Do Enrollees in Consumer-Driven Health Plans Understand Them?
Consumer-driven health plans are designed to help individuals be better health care consumers, but do they understand those plans? The answer appears to be “yes,” according to the 2013 EBRI/Greenwald & Associates Consumer Engagement in Health Care Survey, which found that 77 percent of those with a CDHP were extremely, very, or somewhat familiar with it.
Why HSAs Should Be On Your Company's Health Care Playlist
Since the Patient Protection and Affordable Care Act was upheld by the Supreme Court in 2012, employers have been worried about the impending “Cadillac Tax” and how to address it. In response, many employers are adding HSA-eligible health plans to their plan design to help control health care costs and avoid potential exposure to the tax in 2018. But there are additional benefits both to the employer and employee than meets the eye.
Health Care Reform, Health Savings Accounts and You
With overall spending related to health care now 18 percent of gross domestic product (up from 13 percent in 1994), both greater choice and responsibility are being placed in the hands of consumers, hopefully motivating them to make good decisions regarding their health care and its cost, and possibly saving them some money if they fund and use HSAs or other tax-favored health plans.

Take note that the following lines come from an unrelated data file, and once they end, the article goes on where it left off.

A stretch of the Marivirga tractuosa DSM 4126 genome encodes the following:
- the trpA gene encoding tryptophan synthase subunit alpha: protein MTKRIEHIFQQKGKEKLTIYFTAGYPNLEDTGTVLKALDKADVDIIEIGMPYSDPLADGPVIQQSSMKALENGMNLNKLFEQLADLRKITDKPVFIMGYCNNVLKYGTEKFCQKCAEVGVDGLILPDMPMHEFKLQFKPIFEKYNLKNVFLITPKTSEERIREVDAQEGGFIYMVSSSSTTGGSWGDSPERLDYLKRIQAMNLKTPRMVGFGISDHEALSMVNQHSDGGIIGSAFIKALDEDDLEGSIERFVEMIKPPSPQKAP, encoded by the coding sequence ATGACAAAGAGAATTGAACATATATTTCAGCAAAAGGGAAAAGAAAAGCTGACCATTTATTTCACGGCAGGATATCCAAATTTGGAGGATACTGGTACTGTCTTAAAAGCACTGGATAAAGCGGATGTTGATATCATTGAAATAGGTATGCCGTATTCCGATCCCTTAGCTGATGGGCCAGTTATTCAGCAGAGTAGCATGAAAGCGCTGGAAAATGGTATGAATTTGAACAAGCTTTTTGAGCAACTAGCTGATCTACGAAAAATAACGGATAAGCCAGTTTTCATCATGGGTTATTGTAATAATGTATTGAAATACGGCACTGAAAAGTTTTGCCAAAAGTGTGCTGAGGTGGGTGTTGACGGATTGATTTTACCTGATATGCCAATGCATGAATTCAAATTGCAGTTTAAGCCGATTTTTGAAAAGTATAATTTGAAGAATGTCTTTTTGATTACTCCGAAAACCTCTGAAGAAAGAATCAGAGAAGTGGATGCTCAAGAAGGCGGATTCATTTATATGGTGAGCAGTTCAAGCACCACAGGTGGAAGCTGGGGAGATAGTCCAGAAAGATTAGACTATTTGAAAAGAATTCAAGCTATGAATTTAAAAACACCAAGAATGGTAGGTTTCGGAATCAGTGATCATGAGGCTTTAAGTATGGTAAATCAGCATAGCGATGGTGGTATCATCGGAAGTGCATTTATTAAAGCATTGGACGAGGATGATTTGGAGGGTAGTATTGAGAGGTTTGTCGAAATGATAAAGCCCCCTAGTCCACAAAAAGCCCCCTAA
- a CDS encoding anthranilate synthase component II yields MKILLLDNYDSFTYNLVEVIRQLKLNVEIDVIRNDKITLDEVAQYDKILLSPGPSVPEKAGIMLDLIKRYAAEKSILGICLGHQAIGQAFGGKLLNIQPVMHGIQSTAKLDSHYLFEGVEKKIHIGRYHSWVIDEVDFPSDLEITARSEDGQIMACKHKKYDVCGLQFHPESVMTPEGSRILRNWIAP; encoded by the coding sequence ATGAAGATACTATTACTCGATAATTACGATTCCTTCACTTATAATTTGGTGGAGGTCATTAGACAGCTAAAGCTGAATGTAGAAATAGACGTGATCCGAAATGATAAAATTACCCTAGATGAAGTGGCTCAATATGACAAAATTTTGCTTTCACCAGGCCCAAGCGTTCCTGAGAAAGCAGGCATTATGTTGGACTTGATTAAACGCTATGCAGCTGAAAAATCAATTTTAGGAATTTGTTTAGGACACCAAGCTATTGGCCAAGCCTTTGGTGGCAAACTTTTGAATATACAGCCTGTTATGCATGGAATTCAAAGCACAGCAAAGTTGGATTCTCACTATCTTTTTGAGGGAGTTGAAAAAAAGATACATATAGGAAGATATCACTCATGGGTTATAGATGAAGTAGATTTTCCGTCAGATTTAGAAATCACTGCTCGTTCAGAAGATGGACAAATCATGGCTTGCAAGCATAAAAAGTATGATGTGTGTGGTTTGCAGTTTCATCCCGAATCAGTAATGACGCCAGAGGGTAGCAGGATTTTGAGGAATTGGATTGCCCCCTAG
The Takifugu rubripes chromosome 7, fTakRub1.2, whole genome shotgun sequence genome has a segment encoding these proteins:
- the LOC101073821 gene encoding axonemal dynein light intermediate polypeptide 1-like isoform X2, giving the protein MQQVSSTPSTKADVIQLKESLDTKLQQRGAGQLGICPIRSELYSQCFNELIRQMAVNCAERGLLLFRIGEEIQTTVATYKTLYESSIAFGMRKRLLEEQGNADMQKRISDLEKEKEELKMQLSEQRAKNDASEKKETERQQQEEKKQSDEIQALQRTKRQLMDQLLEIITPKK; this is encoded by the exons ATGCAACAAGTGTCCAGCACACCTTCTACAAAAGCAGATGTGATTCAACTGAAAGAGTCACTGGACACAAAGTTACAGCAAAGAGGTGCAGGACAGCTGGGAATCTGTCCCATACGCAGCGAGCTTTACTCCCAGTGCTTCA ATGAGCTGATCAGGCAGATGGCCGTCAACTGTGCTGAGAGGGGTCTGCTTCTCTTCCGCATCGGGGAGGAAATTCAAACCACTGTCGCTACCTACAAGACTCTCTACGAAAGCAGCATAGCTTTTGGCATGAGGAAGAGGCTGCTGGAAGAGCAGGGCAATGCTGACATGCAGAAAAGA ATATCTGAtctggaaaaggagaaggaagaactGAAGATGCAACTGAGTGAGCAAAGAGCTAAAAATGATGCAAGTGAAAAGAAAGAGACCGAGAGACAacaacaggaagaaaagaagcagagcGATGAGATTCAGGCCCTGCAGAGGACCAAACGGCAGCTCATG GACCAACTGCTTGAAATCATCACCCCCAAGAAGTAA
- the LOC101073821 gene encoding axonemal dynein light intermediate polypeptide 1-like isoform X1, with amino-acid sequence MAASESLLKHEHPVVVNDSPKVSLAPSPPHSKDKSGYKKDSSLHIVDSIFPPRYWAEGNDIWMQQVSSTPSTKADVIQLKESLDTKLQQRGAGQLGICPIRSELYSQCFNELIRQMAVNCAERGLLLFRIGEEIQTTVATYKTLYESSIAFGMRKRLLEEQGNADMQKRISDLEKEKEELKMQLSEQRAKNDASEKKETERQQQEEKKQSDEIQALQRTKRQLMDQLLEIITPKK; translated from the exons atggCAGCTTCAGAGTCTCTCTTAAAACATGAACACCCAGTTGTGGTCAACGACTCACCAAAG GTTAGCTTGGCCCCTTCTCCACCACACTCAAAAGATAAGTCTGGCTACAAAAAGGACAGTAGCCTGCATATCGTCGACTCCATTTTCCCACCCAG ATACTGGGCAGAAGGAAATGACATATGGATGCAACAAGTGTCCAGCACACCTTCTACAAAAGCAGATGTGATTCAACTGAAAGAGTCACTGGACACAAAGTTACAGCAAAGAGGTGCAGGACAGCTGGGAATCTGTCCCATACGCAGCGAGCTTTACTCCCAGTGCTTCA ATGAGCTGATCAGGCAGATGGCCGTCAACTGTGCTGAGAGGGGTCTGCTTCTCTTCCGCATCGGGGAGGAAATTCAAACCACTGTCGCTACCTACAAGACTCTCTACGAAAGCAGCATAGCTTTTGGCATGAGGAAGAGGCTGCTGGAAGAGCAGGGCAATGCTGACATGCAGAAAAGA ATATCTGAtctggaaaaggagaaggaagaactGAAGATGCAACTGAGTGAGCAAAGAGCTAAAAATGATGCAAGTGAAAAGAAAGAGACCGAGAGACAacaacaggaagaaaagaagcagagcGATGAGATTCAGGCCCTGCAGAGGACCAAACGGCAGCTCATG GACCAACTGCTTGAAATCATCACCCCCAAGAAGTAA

Proposal to Add Skimpier ‘Copper’ Plans to Marketplace Raises Concerns
Insurers and some U.S. senators have proposed offering cheaper, skimpier "copper" plans on the health insurance marketplaces to encourage uninsured stragglers to buy. But consumer advocates and some policy experts say that focusing on reducing costs on the front end exposes consumers to unacceptably high out-of-pocket costs if they get sick. The trade-off, they say, may not be worth it.
How Much Will That MRI Cost? Patients Often in the Dark
Because her family’s health insurance plan has a $10,000 deductible, Sue Haynie tries to watch what they spend on medical care and figure out what it will cost ahead of time. But that’s easier said than done, she’s found. Haynie’s experience represents a challenge facing an increasing number of patients: Their insurance plans require them to pay a larger share of their medical bills. But finding out what their care will cost remains difficult, if not impossible.